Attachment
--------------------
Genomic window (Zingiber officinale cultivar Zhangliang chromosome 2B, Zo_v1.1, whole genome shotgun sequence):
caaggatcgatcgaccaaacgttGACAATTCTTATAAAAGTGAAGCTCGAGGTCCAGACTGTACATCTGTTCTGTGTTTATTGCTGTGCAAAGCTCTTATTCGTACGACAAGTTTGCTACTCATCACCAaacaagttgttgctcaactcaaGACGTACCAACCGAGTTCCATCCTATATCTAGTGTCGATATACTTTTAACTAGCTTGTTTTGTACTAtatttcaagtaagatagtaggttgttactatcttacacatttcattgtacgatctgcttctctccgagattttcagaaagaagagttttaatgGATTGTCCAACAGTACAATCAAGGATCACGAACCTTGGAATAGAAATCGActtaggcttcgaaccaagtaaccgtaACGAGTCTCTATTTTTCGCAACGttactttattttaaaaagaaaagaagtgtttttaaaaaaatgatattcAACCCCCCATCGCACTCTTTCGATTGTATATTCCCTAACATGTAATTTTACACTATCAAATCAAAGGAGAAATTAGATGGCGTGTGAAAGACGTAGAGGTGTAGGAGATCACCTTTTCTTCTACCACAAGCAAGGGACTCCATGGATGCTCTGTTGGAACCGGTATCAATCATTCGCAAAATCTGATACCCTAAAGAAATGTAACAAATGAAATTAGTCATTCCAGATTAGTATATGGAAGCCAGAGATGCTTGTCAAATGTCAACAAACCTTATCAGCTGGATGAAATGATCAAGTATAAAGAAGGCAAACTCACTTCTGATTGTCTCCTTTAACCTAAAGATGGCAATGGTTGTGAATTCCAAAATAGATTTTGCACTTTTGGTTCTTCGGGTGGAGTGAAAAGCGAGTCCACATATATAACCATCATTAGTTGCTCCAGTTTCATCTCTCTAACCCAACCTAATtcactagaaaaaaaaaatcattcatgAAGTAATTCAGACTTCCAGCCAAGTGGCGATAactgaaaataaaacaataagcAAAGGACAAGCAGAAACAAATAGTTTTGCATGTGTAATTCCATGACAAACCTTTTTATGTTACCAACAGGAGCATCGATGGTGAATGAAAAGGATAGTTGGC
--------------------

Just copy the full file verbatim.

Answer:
Genomic window (Zingiber officinale cultivar Zhangliang chromosome 2B, Zo_v1.1, whole genome shotgun sequence):
caaggatcgatcgaccaaacgttGACAATTCTTATAAAAGTGAAGCTCGAGGTCCAGACTGTACATCTGTTCTGTGTTTATTGCTGTGCAAAGCTCTTATTCGTACGACAAGTTTGCTACTCATCACCAaacaagttgttgctcaactcaaGACGTACCAACCGAGTTCCATCCTATATCTAGTGTCGATATACTTTTAACTAGCTTGTTTTGTACTAtatttcaagtaagatagtaggttgttactatcttacacatttcattgtacgatctgcttctctccgagattttcagaaagaagagttttaatgGATTGTCCAACAGTACAATCAAGGATCACGAACCTTGGAATAGAAATCGActtaggcttcgaaccaagtaaccgtaACGAGTCTCTATTTTTCGCAACGttactttattttaaaaagaaaagaagtgtttttaaaaaaatgatattcAACCCCCCATCGCACTCTTTCGATTGTATATTCCCTAACATGTAATTTTACACTATCAAATCAAAGGAGAAATTAGATGGCGTGTGAAAGACGTAGAGGTGTAGGAGATCACCTTTTCTTCTACCACAAGCAAGGGACTCCATGGATGCTCTGTTGGAACCGGTATCAATCATTCGCAAAATCTGATACCCTAAAGAAATGTAACAAATGAAATTAGTCATTCCAGATTAGTATATGGAAGCCAGAGATGCTTGTCAAATGTCAACAAACCTTATCAGCTGGATGAAATGATCAAGTATAAAGAAGGCAAACTCACTTCTGATTGTCTCCTTTAACCTAAAGATGGCAATGGTTGTGAATTCCAAAATAGATTTTGCACTTTTGGTTCTTCGGGTGGAGTGAAAAGCGAGTCCACATATATAACCATCATTAGTTGCTCCAGTTTCATCTCTCTAACCCAACCTAATtcactagaaaaaaaaaatcattcatgAAGTAATTCAGACTTCCAGCCAAGTGGCGATAactgaaaataaaacaataagcAAAGGACAAGCAGAAACAAATAGTTTTGCATGTGTAATTCCATGACAAACCTTTTTATGTTACCAACAGGAGCATCGATGGTGAATGAAAAGGATAGTTGGC